deepsense.ai’s paper has been recognized by the General Chairs of the Conference on Robot Learning (CoRL) as one of 11 in the reinforcement learning and robotics category. It will be presented in November at Google’s headquarters in Mountain View.
In a recent research project, members of deepsense.ai’s machine learning team, Maciej Klimek, Henryk Michalewski and Piotr Miłoś, trained a robotic arm to grip a can of coke using reinforcement learning – in other words, through trial and error. The particular method the team developed was selected for presentation at the prestigious new robotics conference, CoRL 2017. The conference focuses on the intersection of robotics and machine learning and is being organized with the help of the International Foundation of Robotics Research (IFRR). deepsense.ai’s ‘Hierarchical Reinforcement Learning with Parameters’ will be featured along with 10 other standout archival papers on reinforcement learning and robotics selected for presentation at the conference and publication after the event.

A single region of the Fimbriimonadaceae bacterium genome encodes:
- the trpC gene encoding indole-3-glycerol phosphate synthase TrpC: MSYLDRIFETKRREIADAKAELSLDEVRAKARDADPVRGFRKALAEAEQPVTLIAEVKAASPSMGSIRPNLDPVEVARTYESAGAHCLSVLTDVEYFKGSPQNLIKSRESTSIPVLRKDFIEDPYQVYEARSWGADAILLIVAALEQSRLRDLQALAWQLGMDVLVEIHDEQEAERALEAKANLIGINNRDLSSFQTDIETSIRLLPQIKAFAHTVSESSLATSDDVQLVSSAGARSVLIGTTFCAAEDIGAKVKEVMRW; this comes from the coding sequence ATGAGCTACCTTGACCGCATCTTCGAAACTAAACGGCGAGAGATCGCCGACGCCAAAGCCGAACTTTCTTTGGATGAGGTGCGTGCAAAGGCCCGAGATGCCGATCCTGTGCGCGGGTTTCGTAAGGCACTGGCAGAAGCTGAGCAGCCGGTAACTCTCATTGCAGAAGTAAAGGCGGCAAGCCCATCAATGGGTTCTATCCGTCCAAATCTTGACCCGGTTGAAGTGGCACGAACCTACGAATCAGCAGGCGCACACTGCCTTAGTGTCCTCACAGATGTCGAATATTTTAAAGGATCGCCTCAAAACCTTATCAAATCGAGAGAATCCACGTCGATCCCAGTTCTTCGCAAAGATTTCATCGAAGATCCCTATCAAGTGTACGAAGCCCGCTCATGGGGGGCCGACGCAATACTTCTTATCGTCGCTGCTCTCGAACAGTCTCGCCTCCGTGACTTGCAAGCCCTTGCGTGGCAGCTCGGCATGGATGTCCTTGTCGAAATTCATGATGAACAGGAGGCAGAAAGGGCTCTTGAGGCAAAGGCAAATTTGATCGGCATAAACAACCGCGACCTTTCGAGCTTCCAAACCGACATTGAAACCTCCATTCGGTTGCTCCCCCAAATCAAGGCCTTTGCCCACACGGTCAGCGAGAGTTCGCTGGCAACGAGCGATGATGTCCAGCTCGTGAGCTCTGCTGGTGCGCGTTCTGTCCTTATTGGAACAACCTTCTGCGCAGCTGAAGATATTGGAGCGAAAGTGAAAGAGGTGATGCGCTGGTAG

The novelty of the approach presented in the paper comes from a clever division between simpler micro‑actions and general goals. The methods developed by deepsense.ai’s team are not limited to robotic arms, but could be used, for example, to train humanoid robots to combine single steps into a walk or a run.
According to Henryk Michalewski, Senior Data Scientist at deepsense.ai and an assistant professor at the University of Warsaw, “In recent years reinforcement learning has brought a number of striking new ideas to practical computer science. First, the DeepMind team managed to create bots which achieved superhuman performance in arcade games. Then, using a more sophisticated training methodology, they created a bot which beat the top human player at Go. A few weeks ago Open AI showed a bot that defeated the best human players at DOTA 2. At deepsense.ai, we also research reinforcement learning used in robotics, and we’re happy to have our work recognized on the international AI scene”.
Watch short videos with the robotic arm actions simulated during research: